The pale-blue village school where he once studied, extended by two storeys with the donations that poured in post the tsunami, teaches pupils up until the age of 15.

Yet the new classrooms stand deserted as numbers plummeted when the Chao Lay departed en masse a decade ago.

Of the three Chao Lay groups, the more traditional Moken — skilled free-divers who, unlike other humans, can focus underwater without masks — are the best-known after they caught international headlines for saving tourists as well as themselves during the 2004 tsunami.

After interpreting the signs of the impending wave, some urged holidaymakers to flee to higher ground while those that were ferrying tourists on boat trips moved to deeper waters which they sensed would be safer than the shore.

The burgeoning profile of Chao Lay traditional knowledge, passed down orally through the generations, prompted the Thai cabinet in 2010 to pass a resolution setting out a policy to protect their way of life.

But experts say that while the move has helped to revive sea gypsy dance and music it has done little to promote indigenous knowledge.

“It has been proved by the tsunami they knew things we did not. There is much more we can learn from them,” said Narumon Hinshiranan, an anthropologist at Chulalongkorn University in Bangkok.

The rise of mass tourism, a ban on hunting in newly protected marine parks and the depletion of fish stocks have made it increasingly difficult for Chao Lay to maintain traditional lifestyles.

Yet despite the challenges semi-nomadic communities persist — the Moken moored on the Surin islands were also evacuated to nearby Khura Buri after the tsunami — but failing to adjust to modern life they quickly returned home.

– ‘Compete for everything’ –

Inside their detached houses in Thepparat village, where some of the island-living Chao Lay were resettled, other tsunami evacuees however are embracing new found creature comforts.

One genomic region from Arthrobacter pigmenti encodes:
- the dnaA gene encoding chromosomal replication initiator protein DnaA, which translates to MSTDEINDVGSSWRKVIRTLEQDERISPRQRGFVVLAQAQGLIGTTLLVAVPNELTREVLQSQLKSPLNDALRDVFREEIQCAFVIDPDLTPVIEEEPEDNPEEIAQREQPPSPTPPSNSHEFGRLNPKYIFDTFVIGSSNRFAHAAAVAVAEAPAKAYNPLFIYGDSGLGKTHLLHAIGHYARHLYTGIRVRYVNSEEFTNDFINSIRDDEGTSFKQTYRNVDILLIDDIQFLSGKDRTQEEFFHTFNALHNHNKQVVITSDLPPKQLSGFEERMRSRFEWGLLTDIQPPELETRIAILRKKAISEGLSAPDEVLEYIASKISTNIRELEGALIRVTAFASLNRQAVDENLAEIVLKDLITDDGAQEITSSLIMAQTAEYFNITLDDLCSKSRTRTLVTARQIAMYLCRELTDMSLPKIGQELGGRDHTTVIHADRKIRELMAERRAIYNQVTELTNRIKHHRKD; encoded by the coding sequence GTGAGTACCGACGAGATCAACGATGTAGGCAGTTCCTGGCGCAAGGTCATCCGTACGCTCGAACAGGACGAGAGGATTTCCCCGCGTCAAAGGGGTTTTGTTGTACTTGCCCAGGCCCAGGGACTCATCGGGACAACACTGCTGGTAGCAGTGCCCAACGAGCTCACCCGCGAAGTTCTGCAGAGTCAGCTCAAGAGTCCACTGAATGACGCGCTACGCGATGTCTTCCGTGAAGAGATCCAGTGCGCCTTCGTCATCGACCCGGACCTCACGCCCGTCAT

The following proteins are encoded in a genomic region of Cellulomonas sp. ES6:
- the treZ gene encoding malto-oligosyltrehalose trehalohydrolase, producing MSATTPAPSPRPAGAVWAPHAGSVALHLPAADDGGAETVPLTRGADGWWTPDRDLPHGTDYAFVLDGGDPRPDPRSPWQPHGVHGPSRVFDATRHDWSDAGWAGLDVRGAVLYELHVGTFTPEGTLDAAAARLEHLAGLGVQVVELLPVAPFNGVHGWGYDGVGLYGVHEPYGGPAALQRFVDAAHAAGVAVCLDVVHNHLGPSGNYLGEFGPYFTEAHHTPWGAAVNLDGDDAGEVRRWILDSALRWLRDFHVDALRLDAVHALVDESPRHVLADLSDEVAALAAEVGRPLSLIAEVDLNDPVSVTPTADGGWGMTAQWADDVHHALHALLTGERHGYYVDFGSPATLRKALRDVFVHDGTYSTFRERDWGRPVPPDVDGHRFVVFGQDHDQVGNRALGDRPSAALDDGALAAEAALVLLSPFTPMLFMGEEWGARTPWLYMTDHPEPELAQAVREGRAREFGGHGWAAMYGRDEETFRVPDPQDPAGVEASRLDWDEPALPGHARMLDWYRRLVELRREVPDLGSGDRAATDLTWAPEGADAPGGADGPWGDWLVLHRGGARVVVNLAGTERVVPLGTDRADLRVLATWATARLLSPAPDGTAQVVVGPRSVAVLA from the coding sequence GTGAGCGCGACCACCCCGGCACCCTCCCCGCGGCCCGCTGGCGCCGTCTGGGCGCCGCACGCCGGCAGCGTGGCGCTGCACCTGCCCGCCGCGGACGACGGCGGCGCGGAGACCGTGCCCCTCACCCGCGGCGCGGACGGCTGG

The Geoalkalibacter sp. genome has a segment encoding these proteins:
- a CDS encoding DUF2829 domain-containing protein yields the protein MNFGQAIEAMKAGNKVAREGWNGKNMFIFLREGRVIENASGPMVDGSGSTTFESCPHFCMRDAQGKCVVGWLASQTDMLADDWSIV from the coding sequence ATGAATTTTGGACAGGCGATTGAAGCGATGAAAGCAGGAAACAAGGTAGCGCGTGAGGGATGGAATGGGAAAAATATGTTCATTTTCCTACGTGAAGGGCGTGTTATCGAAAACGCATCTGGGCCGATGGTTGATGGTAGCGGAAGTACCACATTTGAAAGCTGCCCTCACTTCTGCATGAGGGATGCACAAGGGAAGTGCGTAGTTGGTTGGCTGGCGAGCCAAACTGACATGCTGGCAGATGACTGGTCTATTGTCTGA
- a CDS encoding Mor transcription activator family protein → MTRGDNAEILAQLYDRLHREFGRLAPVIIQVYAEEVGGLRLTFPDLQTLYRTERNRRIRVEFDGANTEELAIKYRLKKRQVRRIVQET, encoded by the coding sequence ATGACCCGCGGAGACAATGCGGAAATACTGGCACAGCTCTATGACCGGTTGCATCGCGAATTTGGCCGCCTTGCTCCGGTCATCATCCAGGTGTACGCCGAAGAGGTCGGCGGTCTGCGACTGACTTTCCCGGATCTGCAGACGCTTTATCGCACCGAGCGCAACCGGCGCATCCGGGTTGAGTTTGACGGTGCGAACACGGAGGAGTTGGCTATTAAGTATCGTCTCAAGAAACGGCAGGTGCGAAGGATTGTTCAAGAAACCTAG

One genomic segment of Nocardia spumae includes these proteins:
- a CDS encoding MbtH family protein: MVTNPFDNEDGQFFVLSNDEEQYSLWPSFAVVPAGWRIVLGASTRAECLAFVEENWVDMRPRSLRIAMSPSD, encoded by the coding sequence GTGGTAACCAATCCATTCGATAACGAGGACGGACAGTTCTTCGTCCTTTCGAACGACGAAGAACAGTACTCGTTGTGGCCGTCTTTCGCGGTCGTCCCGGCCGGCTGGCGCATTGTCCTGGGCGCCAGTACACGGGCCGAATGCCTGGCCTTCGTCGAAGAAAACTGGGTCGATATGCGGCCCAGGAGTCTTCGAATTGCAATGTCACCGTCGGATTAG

Fears over losing their traditions, for this group of Chao Lay at least, appear to be trumped by the security of modern life.

“I feel safer here. We are closer to the fish market and life is easier,” said Saponkit’s mother, 63-year-old Arom, pointing out her first-ever washing machine and gas stove.

Hanging above the blaring television set — another first — is a framed photograph of Saponkit in a crisp, white uniform taken shortly after his appointment as council chairman.

The new position has boosted both his status and that of his family.

“In the next 10 years people will know if a person is Chao Lay or not only by his surname,” said Saponkit, whose youngest child was born by his new Thai partner.

Yet despite his enthusiasm for the future, Saponkit admits modern life carries new pressures too.

“I have to compete for everything. When I go fishing, it’s only me. I don’t have to compete with anyone. Only myself,” he says.

My Sea Gypsy friend is a remarkable man, Fong Sang Chan, born the poorest child in China, who rose to become one of the richest. Rich people praise their countries’ systems because they work for them but a fair system works for everyone–at least not against them–and Confucius’ system is fair. Fong was born in 1955 on a Chinese junk. His parents were Hakka, Sea Gypsies who followed the seasons and tides, fishing the South China Sea. At five, he began diving for shells whose flesh made soup and whose cases his sister sold when they tied up at their tribal home on Ap Chau Island. During the winter of 1960 a khaki-uniformed Englishman rowed out to their boat and offered them Hong Kong British passports, making Fong a confirmed Anglophile for life. The official reappeared the following year urging his parents to enroll the children in the new village school. Being able to read and write would help them later in life, he said.
The children moved in with an aunt, the parents sailed off and, twelve years later, Fong won a scholarship to study marine biology in Britain. “I knew all the sea creatures by their first names,” he laughs. He added a PhD in statistics and became a financier with a Scottish bank where, to better serve his clientele, he mastered English, Mandarin, Spanish and Arabic. As his wealth increased he devoted his time to studying China applying his statistics expertise and combining it with regular meetings with his family and clan as they participated in the nation’s takeoff. His ethnic background and his journey from a destitution to wealth gave Fong had a rare perspective on the Middle Kingdom. His sense of humor, quirky insights into China’s government and his love of his civilization delighted me. And so did his glowing pride in his country’s achievements.

Here’s a video about their situation: